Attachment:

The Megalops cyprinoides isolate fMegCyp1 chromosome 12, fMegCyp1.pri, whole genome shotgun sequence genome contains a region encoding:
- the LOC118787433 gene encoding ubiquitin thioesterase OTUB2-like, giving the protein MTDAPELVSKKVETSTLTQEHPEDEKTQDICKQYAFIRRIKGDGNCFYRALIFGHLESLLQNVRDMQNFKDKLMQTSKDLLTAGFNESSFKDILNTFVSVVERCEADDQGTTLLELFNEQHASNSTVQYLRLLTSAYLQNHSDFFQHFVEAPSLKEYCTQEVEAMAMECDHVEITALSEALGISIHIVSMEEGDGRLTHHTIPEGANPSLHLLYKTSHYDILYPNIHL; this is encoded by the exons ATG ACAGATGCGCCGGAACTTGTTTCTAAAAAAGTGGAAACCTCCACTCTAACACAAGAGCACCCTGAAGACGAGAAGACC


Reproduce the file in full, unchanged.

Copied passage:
The Megalops cyprinoides isolate fMegCyp1 chromosome 12, fMegCyp1.pri, whole genome shotgun sequence genome contains a region encoding:
- the LOC118787433 gene encoding ubiquitin thioesterase OTUB2-like, giving the protein MTDAPELVSKKVETSTLTQEHPEDEKTQDICKQYAFIRRIKGDGNCFYRALIFGHLESLLQNVRDMQNFKDKLMQTSKDLLTAGFNESSFKDILNTFVSVVERCEADDQGTTLLELFNEQHASNSTVQYLRLLTSAYLQNHSDFFQHFVEAPSLKEYCTQEVEAMAMECDHVEITALSEALGISIHIVSMEEGDGRLTHHTIPEGANPSLHLLYKTSHYDILYPNIHL; this is encoded by the exons ATG ACAGATGCGCCGGAACTTGTTTCTAAAAAAGTGGAAACCTCCACTCTAACACAAGAGCACCCTGAAGACGAGAAGACC